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A Look Inside the European Response to Spam

Last week the European Network and Information Security Agency (ENISA), which assists the European Commission and its member states with network and information security issues, published its third Anti-Spam Measures Survey. The survey provides insight into how network operators in Europe are responding to the continued onslaught of email spam.

Nearly all respondents consider spam to be a significant part of their security operation, primarily because it reduces the quality of their service for their customers. This makes spam prevention effectiveness a key selling point, and a competitive advantage. It also impacts customer service operations, and adds to infrastructure management and costs. A quarter stated that their anti-spam budgets exceed €10,000 yearly; one reported theirs at €50,000. This does not include customer service, and I’d suspect it doesn’t include personnel.

The majority provide “clear contact details for reporting e-mail abuse”, and these complaints are the most common method for detecting spam. The next most common are to monitor for peaks in traffic, traffic anomalies, and spam signatures. Nearly 40% use spam traps. All of these methods are more common with the larger providers.

Everyone provides inbound spam filtering of some type. The most common is the use of blacklists, followed closely by content filtering. Blacklisting of URLs is more common than I’d expected, while reputation systems are far less common than I’d expected. The larger the provider, the more likely they are to use a reputation system and a whitelist.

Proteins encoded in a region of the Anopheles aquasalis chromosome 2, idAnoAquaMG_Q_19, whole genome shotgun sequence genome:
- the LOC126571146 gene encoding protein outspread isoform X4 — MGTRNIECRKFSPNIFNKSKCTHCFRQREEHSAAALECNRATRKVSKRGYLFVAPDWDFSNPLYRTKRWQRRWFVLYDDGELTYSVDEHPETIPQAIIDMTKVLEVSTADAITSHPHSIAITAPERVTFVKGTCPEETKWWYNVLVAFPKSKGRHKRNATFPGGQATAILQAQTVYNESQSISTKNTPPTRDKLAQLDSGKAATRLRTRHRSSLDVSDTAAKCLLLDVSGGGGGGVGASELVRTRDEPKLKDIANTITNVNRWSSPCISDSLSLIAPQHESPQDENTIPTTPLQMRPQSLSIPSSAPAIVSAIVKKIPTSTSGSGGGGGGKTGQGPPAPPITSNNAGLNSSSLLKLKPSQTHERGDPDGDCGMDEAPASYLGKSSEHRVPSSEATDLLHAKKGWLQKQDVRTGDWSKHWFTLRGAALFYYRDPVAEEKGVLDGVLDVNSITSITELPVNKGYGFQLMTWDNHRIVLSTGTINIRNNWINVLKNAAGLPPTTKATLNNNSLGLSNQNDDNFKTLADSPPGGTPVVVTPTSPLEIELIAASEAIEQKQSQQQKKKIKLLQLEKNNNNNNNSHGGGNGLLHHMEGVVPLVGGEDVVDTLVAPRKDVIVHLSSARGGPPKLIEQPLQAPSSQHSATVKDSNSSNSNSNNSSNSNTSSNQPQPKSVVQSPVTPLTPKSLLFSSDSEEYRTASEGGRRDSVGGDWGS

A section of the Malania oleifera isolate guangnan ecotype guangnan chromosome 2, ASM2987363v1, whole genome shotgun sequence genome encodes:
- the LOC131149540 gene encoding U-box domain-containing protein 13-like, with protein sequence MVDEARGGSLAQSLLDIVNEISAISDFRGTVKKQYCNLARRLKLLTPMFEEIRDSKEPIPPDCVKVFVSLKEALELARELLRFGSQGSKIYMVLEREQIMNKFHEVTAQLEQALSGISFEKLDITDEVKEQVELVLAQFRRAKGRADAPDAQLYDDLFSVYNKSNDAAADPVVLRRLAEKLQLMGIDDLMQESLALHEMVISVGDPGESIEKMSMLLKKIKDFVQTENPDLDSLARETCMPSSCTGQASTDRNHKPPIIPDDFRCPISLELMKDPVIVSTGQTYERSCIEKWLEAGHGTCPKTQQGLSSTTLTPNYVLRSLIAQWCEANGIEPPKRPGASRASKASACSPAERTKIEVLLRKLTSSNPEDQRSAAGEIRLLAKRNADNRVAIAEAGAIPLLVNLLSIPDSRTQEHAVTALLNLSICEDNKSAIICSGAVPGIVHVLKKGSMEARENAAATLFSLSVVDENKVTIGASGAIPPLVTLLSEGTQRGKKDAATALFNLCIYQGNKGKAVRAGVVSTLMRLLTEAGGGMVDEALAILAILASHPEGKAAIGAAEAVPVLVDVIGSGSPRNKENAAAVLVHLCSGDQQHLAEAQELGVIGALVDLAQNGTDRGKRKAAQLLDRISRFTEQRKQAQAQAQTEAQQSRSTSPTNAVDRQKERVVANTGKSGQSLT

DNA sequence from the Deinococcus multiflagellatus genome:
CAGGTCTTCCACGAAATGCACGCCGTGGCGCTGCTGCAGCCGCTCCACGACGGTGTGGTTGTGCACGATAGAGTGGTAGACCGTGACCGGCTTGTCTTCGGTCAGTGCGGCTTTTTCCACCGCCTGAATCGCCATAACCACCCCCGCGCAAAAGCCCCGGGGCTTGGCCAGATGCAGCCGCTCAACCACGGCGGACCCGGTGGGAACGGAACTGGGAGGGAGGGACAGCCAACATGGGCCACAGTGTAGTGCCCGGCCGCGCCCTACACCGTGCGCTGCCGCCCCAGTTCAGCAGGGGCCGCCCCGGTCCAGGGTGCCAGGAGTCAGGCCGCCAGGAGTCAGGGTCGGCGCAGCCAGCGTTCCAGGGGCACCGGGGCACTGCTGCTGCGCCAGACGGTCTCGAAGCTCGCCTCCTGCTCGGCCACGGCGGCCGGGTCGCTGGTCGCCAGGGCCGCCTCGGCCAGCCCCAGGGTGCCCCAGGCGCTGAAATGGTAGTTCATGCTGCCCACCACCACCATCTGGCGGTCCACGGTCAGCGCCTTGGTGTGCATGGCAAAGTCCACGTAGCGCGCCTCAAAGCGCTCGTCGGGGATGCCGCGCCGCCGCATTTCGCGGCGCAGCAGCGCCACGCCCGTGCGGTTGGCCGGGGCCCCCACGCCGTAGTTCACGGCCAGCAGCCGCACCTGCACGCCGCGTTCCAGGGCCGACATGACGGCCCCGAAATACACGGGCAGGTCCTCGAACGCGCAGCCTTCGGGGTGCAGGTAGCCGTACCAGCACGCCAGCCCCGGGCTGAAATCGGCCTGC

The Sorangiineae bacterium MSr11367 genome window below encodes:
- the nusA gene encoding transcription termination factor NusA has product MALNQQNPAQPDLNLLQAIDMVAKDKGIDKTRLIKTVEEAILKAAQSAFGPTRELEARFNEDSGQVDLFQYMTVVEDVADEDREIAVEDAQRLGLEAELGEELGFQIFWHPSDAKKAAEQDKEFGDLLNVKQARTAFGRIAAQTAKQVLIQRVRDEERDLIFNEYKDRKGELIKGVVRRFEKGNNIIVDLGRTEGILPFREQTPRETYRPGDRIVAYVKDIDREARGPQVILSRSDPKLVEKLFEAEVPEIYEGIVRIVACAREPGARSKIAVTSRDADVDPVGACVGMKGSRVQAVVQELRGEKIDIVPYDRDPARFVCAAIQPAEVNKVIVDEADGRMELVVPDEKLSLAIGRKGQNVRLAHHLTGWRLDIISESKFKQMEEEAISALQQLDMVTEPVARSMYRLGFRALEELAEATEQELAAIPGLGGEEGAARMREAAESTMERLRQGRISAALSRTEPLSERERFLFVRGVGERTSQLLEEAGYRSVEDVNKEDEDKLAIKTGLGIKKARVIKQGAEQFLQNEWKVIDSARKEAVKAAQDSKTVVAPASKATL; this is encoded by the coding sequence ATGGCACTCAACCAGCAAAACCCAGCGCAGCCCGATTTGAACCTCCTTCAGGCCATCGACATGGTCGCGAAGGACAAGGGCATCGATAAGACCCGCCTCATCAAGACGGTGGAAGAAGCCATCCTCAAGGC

Those who do use reputation systems are more likely to use their own internal database, followed closely by free reputation systems. Commercial reputation systems are a distant third. Because the report didn’t list specific reputation system operators, it’s unclear whether they’d consider something like Sender Score to be free or commercial.

Sender authentication is in third place for detecting spam, though the most common forms of authentication are SMTP AUTH and SMTP TLS. AUTH is only useful in preventing outbound spam (by ensuring that users attempting to send email are authorized to do so), while TLS doesn’t provide a trust identifier in the same way as DKIM or SPF, so I’m not sure how to interpret this. I suspect the ENISA researchers may be conflating some unrelated concepts.

DKIM usage has increased from about 5% to 17% since 2007, and SenderID from 5% to 9%. SPF dropped a bit in usage, though still close to 40%. It is not clear from the report what the respondents actually do with the results of checking DKIM, SenderID, or SPF.

More than 60% of SMTP connection attempts are aborted due to blacklists; after factoring in invalid addresses and greylisting, fewer than 20% of connections are accepted. After accepting the connection, nearly 80% of messages are filtered out as spam. In total, 95.6% of messages are blocked or filtered. This is very similar to the MAAWG metrics.

Surprisingly, fewer than 80% forbid their users from spamming in their terms & conditions, or otherwise inform them of the legal risk of spamming. More than half rely on technical methods including blacklisting users from sending mail, limiting outbound mail volume, virus scanning, and blocking or otherwise managing port 25.